Sitting in a hotel room, looking out the upper-floor window at lower Manhattan, I thought, It's 2001 and, out of 15 million people living in the Metropolitan area, a laser turntable demo has drawn exactly five. Not too depressing! In all fairness, the demo wasn't well-publicized. I found out about it only from a note posted on the Phonogram Internet newsgroup.

First, the laser turntable's downside: It plays only black records. Forget about colored or transparent vinyl. In fact, I'm not even sure it will play JVC Super Vinyl (ie, original Mobile Fidelity Sound Lab LPs); the laser needs reflectivity to read the grooves. (If you hold a MoFi up to the light, you can see through it. Same with Quiex II.) Also, the lasertable reads dirt and scratches as part of the signal, so you still need to clean your records—which is why ELP supplies a free VPI 16.5 with each turntable sold.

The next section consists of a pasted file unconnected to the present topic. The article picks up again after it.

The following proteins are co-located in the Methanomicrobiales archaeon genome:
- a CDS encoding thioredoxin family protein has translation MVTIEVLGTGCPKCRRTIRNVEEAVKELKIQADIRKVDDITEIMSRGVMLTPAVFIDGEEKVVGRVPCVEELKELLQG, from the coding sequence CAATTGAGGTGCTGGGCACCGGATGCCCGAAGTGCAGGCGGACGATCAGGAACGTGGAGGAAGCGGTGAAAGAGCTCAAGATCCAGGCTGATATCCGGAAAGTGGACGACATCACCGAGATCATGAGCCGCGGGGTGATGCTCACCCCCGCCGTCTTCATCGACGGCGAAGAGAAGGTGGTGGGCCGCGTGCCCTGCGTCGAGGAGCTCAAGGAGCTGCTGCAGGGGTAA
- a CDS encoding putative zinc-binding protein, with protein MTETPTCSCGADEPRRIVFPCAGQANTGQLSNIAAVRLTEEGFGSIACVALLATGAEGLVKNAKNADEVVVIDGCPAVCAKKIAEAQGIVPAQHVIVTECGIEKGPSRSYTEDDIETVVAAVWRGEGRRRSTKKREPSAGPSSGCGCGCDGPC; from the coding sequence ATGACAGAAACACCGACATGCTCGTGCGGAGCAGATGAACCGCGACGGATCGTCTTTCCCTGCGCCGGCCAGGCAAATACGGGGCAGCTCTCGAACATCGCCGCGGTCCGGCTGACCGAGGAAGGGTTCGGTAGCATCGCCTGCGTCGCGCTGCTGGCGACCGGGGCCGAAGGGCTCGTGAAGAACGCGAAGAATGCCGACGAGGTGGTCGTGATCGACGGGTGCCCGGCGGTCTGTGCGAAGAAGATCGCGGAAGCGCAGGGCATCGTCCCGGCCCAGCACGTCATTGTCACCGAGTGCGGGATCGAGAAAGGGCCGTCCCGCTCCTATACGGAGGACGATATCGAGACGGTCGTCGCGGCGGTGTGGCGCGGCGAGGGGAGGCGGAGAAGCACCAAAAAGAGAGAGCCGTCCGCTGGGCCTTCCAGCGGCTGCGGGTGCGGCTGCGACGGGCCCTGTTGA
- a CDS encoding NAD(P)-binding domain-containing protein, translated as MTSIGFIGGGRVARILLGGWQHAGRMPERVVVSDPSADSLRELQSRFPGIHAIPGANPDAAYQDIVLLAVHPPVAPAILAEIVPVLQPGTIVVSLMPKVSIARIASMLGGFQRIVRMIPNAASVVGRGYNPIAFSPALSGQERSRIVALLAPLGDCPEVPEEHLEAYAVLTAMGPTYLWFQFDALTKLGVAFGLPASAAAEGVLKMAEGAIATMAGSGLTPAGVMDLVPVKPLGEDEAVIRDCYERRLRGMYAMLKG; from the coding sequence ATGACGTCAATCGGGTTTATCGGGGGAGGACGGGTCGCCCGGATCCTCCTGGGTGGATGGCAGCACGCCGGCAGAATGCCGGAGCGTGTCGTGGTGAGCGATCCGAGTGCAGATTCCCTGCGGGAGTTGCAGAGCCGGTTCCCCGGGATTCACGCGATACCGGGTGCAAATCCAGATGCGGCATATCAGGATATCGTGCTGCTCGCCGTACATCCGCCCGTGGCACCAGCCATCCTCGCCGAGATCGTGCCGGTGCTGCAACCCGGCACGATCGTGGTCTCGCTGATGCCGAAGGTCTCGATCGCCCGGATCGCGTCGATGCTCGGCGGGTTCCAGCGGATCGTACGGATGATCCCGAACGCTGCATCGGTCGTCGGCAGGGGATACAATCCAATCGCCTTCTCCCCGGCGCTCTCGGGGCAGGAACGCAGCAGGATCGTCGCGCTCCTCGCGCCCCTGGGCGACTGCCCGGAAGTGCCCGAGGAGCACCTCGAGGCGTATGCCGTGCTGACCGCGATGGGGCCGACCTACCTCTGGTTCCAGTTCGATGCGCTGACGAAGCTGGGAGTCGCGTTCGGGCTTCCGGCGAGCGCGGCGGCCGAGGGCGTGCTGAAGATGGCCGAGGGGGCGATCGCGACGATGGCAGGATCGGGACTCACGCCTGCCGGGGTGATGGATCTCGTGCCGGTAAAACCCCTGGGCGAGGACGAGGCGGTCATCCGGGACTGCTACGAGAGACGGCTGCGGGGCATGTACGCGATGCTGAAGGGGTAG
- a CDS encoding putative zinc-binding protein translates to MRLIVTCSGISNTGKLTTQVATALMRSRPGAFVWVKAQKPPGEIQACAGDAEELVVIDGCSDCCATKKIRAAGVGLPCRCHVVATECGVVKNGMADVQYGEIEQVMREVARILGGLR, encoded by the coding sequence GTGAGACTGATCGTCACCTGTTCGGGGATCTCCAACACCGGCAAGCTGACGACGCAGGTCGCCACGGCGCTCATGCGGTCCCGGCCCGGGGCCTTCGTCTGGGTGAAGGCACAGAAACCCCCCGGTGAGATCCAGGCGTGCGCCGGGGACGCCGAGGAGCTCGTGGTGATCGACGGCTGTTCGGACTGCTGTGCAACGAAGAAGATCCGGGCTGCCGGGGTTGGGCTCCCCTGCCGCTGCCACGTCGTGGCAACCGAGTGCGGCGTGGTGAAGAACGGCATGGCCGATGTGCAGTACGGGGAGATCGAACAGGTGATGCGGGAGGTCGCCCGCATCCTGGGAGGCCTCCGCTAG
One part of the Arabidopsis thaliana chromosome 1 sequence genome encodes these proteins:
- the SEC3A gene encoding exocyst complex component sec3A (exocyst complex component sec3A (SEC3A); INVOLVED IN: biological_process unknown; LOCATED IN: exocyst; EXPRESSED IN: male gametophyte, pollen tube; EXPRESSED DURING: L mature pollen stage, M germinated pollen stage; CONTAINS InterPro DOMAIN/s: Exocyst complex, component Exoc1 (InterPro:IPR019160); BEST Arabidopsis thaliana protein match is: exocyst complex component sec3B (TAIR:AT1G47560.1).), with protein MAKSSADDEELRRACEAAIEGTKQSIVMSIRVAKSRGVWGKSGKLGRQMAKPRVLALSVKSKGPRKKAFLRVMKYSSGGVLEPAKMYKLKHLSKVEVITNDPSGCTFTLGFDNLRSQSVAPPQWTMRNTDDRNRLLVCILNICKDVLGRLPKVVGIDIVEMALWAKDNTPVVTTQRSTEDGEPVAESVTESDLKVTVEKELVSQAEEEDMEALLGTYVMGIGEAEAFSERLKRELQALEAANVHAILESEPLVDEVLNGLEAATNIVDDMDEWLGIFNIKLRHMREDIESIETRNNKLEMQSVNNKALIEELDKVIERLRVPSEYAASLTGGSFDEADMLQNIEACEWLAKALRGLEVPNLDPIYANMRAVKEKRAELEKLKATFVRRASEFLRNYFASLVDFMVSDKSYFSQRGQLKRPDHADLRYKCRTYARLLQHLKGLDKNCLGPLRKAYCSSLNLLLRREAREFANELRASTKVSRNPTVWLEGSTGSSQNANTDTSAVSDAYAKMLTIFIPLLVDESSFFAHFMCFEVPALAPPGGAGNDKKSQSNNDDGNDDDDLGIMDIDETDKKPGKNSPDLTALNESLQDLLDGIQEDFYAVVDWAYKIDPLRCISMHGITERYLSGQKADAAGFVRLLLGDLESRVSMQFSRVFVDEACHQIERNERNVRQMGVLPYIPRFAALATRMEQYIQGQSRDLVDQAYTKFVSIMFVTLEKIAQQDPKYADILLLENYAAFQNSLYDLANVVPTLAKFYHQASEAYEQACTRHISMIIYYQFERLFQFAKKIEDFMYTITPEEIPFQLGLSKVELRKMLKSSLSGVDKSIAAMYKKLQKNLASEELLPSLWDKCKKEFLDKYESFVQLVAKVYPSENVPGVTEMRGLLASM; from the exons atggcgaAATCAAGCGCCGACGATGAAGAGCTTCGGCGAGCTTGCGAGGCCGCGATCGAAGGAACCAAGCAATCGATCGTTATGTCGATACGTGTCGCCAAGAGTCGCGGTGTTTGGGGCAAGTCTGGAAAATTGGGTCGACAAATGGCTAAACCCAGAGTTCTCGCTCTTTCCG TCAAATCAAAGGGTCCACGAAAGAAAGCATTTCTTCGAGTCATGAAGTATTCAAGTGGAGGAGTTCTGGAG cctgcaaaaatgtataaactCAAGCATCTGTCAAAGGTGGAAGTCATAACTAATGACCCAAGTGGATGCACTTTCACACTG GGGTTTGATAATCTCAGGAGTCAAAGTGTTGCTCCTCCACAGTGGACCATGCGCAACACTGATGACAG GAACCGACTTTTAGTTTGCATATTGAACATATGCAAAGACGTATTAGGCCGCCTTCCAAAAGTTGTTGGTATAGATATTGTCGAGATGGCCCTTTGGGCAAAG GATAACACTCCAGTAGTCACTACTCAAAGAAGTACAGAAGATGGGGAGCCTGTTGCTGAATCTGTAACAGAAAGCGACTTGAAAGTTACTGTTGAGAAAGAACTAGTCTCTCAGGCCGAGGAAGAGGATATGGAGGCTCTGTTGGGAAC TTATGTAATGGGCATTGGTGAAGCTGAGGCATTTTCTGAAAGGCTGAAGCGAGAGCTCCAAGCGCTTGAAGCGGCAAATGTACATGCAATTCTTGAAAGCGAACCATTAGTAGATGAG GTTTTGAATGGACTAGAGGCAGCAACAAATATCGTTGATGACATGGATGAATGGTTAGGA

But think of the upside: no tracking error, no crosstalk, no inner-groove distortion, no VTA hassles, no acoustical feedback, no problems with warped or eccentric records, no stylus cleaning, no cartridges to worry about at all. Plus, you get CD-player–like conveniences: Put a record in the tray, press Play, and it slides in like a CD. The player scans the disc and registers the tracks, which you can then program as in a CD player. You can also adjust the laser pickup's height—not to adjust "VTA," but to find the least-worn section of the groove. With mono records you can choose the inner or outer wall, one of which might be less worn than the other. And, of course, from the moment you buy a laser turntable, your records stop wearing out. Unfortunately and inexplicably, there is no remote control.